Edward Rutherfurd, |
The test of a novel is whether it makes you care about its characters.
As in his previous epics, Edward Rutherfurd uses a number of fictional families in a multi-generational format to tell the story of New York. His concentration in this was on the wealthy and elite Master family, and I have to admit, some of them left me cold and even bored. I might have preferred following the storyline of characters who might better have illustrated the multi-cultured nature of the city.
Rutherfurd's purpose, however, was to emphasize through this one family the importance of finance in making New York what it is today and creating the means for all the culture and other opportunities available because of this material factor. The comparisons of the 1907 and 1929 stock market crashes to the more recent financial crisis are striking.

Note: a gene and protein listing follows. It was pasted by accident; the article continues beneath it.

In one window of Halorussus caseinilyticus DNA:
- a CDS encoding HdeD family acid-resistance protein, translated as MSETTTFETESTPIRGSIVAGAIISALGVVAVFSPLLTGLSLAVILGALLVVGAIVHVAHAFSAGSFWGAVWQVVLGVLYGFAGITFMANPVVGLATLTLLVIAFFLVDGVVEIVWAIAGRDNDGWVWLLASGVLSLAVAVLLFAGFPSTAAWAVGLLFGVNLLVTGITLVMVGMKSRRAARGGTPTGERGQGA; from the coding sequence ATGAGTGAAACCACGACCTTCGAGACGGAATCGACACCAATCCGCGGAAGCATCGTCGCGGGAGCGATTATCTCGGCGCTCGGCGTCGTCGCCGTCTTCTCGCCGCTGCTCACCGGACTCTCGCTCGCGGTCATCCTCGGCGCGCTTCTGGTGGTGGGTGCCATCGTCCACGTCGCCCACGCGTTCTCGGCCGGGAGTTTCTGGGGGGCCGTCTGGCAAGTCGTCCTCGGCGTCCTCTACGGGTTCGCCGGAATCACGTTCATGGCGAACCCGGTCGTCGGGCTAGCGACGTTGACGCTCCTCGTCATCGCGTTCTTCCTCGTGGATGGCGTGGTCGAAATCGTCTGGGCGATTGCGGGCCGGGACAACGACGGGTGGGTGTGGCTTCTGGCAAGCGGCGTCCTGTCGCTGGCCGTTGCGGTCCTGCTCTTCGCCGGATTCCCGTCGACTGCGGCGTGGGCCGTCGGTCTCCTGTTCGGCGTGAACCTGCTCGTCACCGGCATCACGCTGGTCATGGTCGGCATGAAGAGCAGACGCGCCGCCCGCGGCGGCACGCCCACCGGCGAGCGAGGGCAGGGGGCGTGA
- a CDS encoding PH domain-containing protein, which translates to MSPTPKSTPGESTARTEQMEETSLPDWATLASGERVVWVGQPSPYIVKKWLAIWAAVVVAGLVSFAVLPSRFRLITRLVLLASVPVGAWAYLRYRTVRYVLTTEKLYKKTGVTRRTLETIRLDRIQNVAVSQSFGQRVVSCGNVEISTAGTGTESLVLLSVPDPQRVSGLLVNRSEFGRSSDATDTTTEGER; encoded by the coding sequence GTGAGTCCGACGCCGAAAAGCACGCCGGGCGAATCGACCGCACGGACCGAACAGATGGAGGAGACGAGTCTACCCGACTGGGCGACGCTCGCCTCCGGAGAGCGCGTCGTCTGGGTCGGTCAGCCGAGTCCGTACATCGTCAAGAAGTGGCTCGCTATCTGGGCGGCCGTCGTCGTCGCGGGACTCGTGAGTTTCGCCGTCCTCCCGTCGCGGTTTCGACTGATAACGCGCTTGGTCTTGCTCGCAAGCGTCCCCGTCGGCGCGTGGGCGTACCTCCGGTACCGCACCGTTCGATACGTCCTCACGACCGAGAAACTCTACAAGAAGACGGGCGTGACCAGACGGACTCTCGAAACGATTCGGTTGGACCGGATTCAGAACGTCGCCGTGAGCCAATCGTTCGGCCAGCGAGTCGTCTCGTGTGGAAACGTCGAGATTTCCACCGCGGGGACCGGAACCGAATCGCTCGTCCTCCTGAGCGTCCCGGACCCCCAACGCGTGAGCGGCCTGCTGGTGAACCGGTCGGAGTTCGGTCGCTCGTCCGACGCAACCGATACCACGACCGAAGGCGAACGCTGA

As in his other tomes, Rutherfurd shows his mastery of research, results of which he skillfully injects into the storyline without impeding its flow. Because they are fictional, he is able to have his characters interact with an array of actual historical characters as he traces the growth of the city from its rural beginnings in the 17th century down to the tragic events of 9/11. There are exciting events along the way -- the draft riots during the Civil War and the horror of the Triangle Shirtwaist factory fire, to name a few. Nor does he evade the evils of the slave trade and its connection to New York, or the prejudices against other ethnic lines in later years.
A closing scene where a scion of the Master family visits Strawberry Fields in Central Park with his daughter and muses on the future of the city is most affecting.
I've been a fan of Rutherfurd since Sarum, his first novel, which remains my favorite along with London. Though not perfect, New York is a worthy addition to his oeuvre.
book review by
John R. Lindermuth
26 March 2011
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